An assembly of moments from the 1982 Richard Attenborough film Gandhi, with Ben Kingsley, showing some of the Mahatma’s methods and philosophy.

For everyone else, with their own truths (not their own facts), it is important to treat those who disagree by the light of their own truths with respect and consideration during the contest for change. The boycott throughout history has been an instrument of change used by the weak against the strong, and today is no different. It’s unseemly then for the strong to veil themselves in the First Amendment in a cynical attempt to elevate the debate into the same arena where Gandhi, Martin Luther King Jr., Rosa Parks, and Cesar Chavez fought for their rights, when they brought this public criticism upon themselves as a consequence of abusing their public forum in the interest of spewing vitriol in pursuit of dollars.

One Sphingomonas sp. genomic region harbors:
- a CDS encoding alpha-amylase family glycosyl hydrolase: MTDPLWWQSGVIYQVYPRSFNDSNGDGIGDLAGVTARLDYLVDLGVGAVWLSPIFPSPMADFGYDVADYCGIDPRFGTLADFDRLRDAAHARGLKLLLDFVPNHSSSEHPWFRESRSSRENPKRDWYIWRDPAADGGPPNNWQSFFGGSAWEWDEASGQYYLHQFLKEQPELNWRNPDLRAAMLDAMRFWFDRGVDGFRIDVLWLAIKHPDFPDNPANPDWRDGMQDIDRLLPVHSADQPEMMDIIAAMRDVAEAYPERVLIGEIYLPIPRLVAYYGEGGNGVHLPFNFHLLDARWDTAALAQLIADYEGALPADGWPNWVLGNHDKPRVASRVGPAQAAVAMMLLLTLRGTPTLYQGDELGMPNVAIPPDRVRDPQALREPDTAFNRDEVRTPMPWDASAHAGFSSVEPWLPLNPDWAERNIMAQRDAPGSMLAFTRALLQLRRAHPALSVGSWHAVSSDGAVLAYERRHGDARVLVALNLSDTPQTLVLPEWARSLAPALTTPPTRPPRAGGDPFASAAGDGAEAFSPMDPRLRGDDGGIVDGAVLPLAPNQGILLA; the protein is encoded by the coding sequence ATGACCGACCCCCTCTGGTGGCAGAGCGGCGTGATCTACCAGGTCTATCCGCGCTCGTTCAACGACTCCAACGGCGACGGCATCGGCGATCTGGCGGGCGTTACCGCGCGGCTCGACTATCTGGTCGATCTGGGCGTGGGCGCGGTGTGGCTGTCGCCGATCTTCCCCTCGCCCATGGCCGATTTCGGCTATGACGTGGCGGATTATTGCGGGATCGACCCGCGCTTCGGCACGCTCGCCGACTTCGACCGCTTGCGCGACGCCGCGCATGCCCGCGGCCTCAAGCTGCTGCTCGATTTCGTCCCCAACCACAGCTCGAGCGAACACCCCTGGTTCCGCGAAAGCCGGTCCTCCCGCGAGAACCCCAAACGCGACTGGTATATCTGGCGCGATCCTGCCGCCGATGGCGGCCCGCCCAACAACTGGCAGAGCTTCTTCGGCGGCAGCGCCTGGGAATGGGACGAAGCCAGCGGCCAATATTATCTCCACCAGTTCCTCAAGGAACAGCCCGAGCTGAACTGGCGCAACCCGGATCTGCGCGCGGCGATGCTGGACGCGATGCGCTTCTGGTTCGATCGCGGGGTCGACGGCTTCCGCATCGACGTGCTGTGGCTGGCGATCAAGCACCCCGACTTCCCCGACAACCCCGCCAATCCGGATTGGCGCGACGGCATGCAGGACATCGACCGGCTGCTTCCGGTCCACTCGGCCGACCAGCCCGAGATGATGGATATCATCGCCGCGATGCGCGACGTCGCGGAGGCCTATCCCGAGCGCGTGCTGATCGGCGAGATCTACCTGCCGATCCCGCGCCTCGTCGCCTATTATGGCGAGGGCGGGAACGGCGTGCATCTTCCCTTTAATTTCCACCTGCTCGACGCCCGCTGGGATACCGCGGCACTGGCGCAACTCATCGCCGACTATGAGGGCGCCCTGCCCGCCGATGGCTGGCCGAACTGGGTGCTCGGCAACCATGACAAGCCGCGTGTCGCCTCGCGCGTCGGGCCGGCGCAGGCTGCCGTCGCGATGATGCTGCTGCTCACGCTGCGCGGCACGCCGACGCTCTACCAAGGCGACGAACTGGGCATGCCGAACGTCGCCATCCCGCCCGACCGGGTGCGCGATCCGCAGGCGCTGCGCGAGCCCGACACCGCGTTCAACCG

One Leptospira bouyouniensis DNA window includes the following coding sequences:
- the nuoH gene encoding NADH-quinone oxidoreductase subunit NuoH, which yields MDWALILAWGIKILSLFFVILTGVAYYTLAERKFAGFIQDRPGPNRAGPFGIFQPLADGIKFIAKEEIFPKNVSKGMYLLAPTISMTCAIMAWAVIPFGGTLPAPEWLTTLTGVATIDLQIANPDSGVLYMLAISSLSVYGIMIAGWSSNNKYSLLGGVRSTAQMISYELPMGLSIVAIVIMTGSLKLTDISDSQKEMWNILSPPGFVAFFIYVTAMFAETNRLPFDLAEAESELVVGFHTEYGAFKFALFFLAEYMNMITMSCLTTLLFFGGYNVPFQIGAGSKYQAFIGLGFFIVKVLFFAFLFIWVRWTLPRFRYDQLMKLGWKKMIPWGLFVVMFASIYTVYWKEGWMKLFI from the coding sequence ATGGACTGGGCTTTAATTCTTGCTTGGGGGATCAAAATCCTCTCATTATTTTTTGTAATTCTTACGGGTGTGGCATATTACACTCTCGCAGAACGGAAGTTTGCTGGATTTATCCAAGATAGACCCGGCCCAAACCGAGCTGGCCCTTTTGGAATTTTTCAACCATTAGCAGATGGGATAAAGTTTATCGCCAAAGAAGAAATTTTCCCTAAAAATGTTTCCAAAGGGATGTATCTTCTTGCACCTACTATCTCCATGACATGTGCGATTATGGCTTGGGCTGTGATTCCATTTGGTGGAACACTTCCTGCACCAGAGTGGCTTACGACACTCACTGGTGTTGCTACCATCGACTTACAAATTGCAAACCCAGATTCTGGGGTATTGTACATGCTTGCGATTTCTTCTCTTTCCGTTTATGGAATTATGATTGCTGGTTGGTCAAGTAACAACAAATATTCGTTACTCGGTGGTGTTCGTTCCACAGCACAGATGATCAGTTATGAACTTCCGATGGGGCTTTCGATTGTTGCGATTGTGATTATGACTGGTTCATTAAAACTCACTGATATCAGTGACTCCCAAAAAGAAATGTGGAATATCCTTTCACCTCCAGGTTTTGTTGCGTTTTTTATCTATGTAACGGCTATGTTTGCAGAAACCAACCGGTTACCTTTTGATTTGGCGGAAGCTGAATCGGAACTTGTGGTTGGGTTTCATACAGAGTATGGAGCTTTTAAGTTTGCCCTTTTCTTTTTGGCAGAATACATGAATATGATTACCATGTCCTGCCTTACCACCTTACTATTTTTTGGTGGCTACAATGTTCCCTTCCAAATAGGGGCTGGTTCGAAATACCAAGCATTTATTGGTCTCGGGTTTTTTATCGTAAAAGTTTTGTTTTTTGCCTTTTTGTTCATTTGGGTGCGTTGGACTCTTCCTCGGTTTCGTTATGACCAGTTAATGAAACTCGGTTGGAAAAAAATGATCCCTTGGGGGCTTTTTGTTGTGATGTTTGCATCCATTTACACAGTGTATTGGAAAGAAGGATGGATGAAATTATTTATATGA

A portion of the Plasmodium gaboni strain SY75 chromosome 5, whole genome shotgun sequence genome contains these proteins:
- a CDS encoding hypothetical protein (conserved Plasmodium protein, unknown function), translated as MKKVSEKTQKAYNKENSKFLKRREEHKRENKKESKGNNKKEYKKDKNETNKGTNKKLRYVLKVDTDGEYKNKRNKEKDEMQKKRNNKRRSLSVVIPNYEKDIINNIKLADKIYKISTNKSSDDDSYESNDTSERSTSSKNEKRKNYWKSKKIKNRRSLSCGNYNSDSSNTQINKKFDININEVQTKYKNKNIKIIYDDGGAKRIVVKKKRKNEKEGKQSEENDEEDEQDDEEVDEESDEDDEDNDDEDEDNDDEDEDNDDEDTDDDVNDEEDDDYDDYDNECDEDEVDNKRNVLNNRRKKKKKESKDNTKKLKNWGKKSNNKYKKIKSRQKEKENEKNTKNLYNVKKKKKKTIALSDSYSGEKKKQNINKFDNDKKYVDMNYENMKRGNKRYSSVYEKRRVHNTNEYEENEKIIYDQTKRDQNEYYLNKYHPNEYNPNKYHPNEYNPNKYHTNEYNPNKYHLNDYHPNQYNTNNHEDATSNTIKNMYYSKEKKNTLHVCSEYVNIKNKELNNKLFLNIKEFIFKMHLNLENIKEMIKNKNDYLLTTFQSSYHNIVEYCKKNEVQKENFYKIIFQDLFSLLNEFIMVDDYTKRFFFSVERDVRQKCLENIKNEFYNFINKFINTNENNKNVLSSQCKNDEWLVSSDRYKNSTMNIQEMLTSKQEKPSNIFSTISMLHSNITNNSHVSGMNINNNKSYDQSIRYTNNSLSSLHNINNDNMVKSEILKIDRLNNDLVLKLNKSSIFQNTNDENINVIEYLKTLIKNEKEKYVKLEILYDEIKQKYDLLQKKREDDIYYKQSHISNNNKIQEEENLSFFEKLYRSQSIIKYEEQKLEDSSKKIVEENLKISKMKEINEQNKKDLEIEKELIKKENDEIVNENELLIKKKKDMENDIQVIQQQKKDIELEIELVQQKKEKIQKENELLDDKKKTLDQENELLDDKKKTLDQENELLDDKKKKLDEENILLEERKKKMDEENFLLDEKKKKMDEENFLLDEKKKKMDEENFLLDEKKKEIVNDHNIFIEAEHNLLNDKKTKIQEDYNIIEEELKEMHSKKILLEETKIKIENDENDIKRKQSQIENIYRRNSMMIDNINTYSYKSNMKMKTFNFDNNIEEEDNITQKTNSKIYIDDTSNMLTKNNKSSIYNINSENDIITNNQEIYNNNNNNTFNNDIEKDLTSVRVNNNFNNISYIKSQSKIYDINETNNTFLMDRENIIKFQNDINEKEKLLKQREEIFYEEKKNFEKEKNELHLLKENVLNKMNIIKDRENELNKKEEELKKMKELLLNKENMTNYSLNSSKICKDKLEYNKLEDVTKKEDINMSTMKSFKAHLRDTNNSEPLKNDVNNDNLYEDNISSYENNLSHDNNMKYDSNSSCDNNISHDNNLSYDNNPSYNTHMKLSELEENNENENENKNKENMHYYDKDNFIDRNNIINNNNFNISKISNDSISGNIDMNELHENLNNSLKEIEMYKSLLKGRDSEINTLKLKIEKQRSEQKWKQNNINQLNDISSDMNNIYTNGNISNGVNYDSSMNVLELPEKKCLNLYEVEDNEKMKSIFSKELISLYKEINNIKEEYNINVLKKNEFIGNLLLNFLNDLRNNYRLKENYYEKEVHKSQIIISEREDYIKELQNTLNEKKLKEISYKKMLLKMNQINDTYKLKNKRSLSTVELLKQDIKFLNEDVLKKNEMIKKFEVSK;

β€” Vita

 

The Impossible Takes a Little Longer

 

You can fool most of the people most of the time, and whoever is left will fool themselves the rest of the time. A great many foolish beliefs are relatively harmless, such as the idea that handling toads will give you warts, though the toads may hold different opinions. Other opinions are foolish and yet not harmless, among them the idea that climate change is not a real threat, and anyway it’s not caused by human activity. Again, the toads may have opinions at variance with that.

Don Quixote 1
An 1863 engraving by Gustave DorΓ© (1832-1883) used to illustrate an edition of Don Qixote, by Miguel de Cervantes. The caption for this plate is taken from the text, and reads “A world of disorderly notions, picked out of his books, crowded into his imagination.”